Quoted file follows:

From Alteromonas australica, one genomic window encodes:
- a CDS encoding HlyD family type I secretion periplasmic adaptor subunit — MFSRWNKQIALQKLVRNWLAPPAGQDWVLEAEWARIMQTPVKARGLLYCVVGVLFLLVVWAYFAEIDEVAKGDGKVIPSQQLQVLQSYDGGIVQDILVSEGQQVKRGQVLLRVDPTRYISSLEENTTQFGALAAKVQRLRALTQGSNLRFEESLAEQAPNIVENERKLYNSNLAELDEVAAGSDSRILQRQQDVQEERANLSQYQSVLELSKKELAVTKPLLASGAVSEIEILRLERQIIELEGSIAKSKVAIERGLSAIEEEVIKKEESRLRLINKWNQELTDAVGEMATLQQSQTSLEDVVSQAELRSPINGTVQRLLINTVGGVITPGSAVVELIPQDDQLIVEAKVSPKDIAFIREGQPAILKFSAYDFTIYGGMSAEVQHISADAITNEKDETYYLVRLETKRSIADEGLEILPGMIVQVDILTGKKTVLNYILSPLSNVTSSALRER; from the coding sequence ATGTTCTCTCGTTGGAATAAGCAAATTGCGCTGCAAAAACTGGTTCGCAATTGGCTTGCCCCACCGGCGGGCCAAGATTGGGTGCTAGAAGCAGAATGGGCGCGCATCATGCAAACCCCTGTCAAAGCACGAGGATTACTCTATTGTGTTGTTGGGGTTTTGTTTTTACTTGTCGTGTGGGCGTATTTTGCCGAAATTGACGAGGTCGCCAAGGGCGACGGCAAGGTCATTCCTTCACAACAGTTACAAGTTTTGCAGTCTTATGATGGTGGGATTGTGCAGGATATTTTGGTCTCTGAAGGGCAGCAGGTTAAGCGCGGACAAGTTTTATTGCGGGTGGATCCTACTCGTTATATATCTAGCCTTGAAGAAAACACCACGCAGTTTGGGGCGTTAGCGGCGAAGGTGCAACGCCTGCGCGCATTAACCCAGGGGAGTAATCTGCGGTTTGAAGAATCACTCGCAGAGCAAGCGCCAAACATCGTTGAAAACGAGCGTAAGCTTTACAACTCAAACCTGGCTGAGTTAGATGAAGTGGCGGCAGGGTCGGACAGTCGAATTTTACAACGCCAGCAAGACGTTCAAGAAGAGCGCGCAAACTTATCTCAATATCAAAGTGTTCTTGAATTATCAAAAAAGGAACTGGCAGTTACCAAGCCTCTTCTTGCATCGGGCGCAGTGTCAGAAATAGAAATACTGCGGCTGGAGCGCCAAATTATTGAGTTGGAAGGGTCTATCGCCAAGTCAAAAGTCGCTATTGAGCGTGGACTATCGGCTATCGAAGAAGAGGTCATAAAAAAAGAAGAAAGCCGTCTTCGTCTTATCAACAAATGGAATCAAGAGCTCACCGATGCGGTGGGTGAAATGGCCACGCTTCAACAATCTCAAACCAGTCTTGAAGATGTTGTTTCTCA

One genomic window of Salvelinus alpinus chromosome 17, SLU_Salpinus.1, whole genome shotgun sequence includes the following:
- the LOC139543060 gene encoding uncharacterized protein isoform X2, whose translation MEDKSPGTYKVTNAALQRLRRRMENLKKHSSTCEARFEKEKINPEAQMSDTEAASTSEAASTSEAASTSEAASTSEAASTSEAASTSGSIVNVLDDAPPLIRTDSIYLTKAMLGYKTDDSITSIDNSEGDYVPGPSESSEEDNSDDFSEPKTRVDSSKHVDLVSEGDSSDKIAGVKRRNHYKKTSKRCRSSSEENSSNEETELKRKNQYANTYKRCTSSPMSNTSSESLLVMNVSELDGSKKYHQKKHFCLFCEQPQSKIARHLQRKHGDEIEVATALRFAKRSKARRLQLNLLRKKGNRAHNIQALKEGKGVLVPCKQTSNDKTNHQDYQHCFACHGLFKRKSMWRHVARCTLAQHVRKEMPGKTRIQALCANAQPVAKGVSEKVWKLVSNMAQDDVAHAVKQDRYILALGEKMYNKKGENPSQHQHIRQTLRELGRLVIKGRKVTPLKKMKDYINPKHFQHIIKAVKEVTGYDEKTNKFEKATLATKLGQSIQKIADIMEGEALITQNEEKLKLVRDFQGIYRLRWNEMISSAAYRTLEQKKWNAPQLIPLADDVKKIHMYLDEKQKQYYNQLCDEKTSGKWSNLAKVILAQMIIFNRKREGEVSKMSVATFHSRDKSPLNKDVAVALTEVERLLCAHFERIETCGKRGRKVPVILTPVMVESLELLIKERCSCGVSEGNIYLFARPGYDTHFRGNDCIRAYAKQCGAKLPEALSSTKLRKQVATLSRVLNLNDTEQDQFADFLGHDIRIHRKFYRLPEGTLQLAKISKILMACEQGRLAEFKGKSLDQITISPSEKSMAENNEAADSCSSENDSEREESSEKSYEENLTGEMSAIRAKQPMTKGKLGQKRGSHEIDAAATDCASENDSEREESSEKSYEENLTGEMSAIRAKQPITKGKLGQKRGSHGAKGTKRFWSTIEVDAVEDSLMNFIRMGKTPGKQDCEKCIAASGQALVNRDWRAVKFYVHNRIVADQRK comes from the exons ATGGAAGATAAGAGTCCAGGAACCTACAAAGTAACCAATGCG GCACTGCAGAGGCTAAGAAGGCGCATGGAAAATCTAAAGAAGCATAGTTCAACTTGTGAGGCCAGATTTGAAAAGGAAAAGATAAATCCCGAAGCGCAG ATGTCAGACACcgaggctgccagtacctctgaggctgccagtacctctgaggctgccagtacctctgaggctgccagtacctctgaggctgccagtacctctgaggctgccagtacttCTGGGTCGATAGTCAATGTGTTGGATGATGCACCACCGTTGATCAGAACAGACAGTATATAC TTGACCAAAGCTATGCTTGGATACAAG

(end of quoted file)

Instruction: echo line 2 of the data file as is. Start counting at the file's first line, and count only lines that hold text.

- a CDS encoding HlyD family type I secretion periplasmic adaptor subunit — MFSRWNKQIALQKLVRNWLAPPAGQDWVLEAEWARIMQTPVKARGLLYCVVGVLFLLVVWAYFAEIDEVAKGDGKVIPSQQLQVLQSYDGGIVQDILVSEGQQVKRGQVLLRVDPTRYISSLEENTTQFGALAAKVQRLRALTQGSNLRFEESLAEQAPNIVENERKLYNSNLAELDEVAAGSDSRILQRQQDVQEERANLSQYQSVLELSKKELAVTKPLLASGAVSEIEILRLERQIIELEGSIAKSKVAIERGLSAIEEEVIKKEESRLRLINKWNQELTDAVGEMATLQQSQTSLEDVVSQAELRSPINGTVQRLLINTVGGVITPGSAVVELIPQDDQLIVEAKVSPKDIAFIREGQPAILKFSAYDFTIYGGMSAEVQHISADAITNEKDETYYLVRLETKRSIADEGLEILPGMIVQVDILTGKKTVLNYILSPLSNVTSSALRER; from the coding sequence ATGTTCTCTCGTTGGAATAAGCAAATTGCGCTGCAAAAACTGGTTCGCAATTGGCTTGCCCCACCGGCGGGCCAAGATTGGGTGCTAGAAGCAGAATGGGCGCGCATCATGCAAACCCCTGTCAAAGCACGAGGATTACTCTATTGTGTTGTTGGGGTTTTGTTTTTACTTGTCGTGTGGGCGTATTTTGCCGAAATTGACGAGGTCGCCAAGGGCGACGGCAAGGTCATTCCTTCACAACAGTTACAAGTTTTGCAGTCTTATGATGGTGGGATTGTGCAGGATATTTTGGTCTCTGAAGGGCAGCAGGTTAAGCGCGGACAAGTTTTATTGCGGGTGGATCCTACTCGTTATATATCTAGCCTTGAAGAAAACACCACGCAGTTTGGGGCGTTAGCGGCGAAGGTGCAACGCCTGCGCGCATTAACCCAGGGGAGTAATCTGCGGTTTGAAGAATCACTCGCAGAGCAAGCGCCAAACATCGTTGAAAACGAGCGTAAGCTTTACAACTCAAACCTGGCTGAGTTAGATGAAGTGGCGGCAGGGTCGGACAGTCGAATTTTACAACGCCAGCAAGACGTTCAAGAAGAGCGCGCAAACTTATCTCAATATCAAAGTGTTCTTGAATTATCAAAAAAGGAACTGGCAGTTACCAAGCCTCTTCTTGCATCGGGCGCAGTGTCAGAAATAGAAATACTGCGGCTGGAGCGCCAAATTATTGAGTTGGAAGGGTCTATCGCCAAGTCAAAAGTCGCTATTGAGCGTGGACTATCGGCTATCGAAGAAGAGGTCATAAAAAAAGAAGAAAGCCGTCTTCGTCTTATCAACAAATGGAATCAAGAGCTCACCGATGCGGTGGGTGAAATGGCCACGCTTCAACAATCTCAAACCAGTCTTGAAGATGTTGTTTCTCA